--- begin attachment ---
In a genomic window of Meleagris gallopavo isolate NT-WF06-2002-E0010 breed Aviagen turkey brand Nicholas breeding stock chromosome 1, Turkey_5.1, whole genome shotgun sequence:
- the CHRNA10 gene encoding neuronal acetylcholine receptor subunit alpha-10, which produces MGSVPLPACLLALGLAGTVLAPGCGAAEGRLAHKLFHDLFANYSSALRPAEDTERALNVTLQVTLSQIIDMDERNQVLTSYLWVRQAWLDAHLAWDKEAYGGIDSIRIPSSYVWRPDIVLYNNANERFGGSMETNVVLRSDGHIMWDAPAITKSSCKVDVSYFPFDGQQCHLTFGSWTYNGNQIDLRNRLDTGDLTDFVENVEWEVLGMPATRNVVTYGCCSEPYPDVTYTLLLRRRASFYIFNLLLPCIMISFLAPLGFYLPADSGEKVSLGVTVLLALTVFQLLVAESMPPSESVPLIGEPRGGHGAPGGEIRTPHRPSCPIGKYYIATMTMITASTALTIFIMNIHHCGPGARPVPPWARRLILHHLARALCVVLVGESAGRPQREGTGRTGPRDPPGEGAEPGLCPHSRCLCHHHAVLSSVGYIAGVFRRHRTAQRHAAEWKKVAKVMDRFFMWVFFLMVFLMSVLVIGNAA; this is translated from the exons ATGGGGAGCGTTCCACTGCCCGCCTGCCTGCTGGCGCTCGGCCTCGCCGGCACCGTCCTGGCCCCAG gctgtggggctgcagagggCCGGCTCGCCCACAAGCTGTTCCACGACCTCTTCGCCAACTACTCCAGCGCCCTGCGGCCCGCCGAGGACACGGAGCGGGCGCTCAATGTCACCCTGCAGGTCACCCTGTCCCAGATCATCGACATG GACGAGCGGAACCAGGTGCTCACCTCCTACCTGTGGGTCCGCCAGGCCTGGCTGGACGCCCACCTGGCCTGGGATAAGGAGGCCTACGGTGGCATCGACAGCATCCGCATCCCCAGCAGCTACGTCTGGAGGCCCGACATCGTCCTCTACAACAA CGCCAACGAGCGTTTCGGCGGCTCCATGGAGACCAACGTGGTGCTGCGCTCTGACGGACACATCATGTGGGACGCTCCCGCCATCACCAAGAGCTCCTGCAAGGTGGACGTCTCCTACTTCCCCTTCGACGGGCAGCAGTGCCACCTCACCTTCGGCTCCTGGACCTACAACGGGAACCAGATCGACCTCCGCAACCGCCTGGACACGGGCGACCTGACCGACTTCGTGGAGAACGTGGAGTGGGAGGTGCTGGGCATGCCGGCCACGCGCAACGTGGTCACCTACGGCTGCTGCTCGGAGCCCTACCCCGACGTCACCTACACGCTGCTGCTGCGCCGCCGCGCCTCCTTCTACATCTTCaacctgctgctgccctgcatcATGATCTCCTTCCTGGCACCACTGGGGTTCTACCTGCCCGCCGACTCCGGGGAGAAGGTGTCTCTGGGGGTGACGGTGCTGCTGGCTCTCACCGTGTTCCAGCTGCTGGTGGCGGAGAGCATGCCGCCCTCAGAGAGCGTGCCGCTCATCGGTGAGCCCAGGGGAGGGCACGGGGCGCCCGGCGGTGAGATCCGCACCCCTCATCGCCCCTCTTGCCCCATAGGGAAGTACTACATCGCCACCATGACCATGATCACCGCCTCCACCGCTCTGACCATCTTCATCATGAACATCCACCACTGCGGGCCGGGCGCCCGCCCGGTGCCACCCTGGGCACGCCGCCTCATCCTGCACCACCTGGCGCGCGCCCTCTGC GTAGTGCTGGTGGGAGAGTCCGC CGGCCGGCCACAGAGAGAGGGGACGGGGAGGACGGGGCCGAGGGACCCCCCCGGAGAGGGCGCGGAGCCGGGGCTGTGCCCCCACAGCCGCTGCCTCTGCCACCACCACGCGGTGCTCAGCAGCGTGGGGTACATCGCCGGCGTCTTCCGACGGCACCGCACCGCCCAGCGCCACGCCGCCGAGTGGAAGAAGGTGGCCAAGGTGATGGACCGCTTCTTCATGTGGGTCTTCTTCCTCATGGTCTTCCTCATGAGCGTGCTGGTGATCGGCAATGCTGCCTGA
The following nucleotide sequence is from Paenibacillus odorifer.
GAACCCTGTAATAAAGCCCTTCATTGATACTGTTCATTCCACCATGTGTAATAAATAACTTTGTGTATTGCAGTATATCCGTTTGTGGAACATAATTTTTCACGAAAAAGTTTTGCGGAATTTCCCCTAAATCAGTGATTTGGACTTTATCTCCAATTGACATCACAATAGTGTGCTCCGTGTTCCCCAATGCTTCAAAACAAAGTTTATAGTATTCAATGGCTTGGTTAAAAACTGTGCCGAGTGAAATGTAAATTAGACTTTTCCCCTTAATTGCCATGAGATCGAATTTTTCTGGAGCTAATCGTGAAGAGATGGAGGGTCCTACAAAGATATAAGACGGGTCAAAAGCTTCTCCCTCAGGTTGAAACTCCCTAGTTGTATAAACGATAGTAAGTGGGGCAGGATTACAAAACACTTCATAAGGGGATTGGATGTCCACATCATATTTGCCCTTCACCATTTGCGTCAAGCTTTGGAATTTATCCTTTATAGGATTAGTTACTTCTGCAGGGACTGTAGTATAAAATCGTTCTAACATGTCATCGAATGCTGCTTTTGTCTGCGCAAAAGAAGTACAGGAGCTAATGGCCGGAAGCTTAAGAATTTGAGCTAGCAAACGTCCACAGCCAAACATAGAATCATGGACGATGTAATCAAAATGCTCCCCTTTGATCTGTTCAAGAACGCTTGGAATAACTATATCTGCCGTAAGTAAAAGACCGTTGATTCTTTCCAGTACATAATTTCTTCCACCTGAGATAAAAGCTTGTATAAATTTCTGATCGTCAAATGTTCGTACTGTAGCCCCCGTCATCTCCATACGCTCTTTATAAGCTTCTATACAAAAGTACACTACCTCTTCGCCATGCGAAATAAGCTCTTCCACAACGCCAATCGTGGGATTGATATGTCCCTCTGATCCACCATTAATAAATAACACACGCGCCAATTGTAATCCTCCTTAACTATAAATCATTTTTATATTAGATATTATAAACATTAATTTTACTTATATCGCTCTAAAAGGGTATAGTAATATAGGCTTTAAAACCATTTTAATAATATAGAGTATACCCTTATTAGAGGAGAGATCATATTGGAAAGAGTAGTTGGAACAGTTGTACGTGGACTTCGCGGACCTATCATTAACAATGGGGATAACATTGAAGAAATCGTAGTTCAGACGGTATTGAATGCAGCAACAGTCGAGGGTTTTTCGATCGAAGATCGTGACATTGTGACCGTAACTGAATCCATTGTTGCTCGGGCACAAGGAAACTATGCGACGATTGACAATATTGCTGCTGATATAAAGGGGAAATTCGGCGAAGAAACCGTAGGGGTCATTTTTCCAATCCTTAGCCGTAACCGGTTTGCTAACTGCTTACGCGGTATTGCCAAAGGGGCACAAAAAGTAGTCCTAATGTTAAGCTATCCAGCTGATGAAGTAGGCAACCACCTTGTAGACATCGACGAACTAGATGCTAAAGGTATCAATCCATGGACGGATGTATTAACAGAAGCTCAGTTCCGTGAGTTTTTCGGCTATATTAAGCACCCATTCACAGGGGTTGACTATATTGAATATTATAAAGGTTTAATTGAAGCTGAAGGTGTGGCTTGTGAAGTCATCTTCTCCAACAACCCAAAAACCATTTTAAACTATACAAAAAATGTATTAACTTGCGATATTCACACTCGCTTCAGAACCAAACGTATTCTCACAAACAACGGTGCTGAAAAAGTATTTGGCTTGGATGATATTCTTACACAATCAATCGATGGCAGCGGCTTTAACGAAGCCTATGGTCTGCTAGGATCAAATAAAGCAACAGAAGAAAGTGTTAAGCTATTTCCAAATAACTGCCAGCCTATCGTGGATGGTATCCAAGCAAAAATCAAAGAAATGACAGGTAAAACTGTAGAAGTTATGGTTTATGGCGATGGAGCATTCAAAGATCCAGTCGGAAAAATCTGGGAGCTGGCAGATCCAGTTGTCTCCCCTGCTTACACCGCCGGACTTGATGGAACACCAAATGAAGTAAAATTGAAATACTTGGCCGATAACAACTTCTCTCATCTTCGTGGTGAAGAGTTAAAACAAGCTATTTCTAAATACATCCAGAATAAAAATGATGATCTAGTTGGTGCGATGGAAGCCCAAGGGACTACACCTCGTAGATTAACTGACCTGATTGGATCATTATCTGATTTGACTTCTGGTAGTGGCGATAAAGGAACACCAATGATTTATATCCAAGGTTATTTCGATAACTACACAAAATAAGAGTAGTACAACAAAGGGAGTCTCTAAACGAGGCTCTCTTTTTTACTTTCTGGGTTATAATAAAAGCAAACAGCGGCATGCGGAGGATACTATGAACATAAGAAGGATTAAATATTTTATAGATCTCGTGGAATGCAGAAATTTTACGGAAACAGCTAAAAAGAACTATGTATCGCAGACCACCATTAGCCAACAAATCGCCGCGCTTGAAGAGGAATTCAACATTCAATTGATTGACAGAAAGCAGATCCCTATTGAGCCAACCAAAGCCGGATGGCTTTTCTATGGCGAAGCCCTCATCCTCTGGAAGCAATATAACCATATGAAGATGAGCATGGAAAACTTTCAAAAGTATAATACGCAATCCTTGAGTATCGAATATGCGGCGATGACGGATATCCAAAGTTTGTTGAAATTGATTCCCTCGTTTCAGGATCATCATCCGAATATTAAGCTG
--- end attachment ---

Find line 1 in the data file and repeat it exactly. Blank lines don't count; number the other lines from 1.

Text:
In a genomic window of Meleagris gallopavo isolate NT-WF06-2002-E0010 breed Aviagen turkey brand Nicholas breeding stock chromosome 1, Turkey_5.1, whole genome shotgun sequence: